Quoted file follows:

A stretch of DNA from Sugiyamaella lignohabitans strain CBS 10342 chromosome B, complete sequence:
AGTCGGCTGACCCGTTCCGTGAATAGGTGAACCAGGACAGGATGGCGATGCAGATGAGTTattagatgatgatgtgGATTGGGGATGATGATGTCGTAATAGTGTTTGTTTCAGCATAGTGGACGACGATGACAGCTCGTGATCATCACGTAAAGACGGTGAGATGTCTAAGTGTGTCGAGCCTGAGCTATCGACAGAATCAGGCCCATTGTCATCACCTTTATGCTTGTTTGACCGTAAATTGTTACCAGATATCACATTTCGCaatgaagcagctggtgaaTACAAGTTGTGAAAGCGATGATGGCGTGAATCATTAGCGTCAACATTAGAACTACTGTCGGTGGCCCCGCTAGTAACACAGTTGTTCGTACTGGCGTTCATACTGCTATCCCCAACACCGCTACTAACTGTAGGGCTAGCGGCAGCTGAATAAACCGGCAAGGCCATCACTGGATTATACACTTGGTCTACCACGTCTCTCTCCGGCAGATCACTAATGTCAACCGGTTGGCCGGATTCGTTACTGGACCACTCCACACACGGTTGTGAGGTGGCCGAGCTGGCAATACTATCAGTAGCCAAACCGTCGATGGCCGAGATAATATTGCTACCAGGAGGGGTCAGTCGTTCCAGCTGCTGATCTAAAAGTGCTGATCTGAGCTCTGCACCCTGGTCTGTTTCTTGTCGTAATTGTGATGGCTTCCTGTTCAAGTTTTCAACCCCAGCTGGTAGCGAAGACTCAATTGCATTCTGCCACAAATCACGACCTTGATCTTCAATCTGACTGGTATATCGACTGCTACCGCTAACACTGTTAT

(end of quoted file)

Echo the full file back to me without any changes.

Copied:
A stretch of DNA from Sugiyamaella lignohabitans strain CBS 10342 chromosome B, complete sequence:
AGTCGGCTGACCCGTTCCGTGAATAGGTGAACCAGGACAGGATGGCGATGCAGATGAGTTattagatgatgatgtgGATTGGGGATGATGATGTCGTAATAGTGTTTGTTTCAGCATAGTGGACGACGATGACAGCTCGTGATCATCACGTAAAGACGGTGAGATGTCTAAGTGTGTCGAGCCTGAGCTATCGACAGAATCAGGCCCATTGTCATCACCTTTATGCTTGTTTGACCGTAAATTGTTACCAGATATCACATTTCGCaatgaagcagctggtgaaTACAAGTTGTGAAAGCGATGATGGCGTGAATCATTAGCGTCAACATTAGAACTACTGTCGGTGGCCCCGCTAGTAACACAGTTGTTCGTACTGGCGTTCATACTGCTATCCCCAACACCGCTACTAACTGTAGGGCTAGCGGCAGCTGAATAAACCGGCAAGGCCATCACTGGATTATACACTTGGTCTACCACGTCTCTCTCCGGCAGATCACTAATGTCAACCGGTTGGCCGGATTCGTTACTGGACCACTCCACACACGGTTGTGAGGTGGCCGAGCTGGCAATACTATCAGTAGCCAAACCGTCGATGGCCGAGATAATATTGCTACCAGGAGGGGTCAGTCGTTCCAGCTGCTGATCTAAAAGTGCTGATCTGAGCTCTGCACCCTGGTCTGTTTCTTGTCGTAATTGTGATGGCTTCCTGTTCAAGTTTTCAACCCCAGCTGGTAGCGAAGACTCAATTGCATTCTGCCACAAATCACGACCTTGATCTTCAATCTGACTGGTATATCGACTGCTACCGCTAACACTGTTAT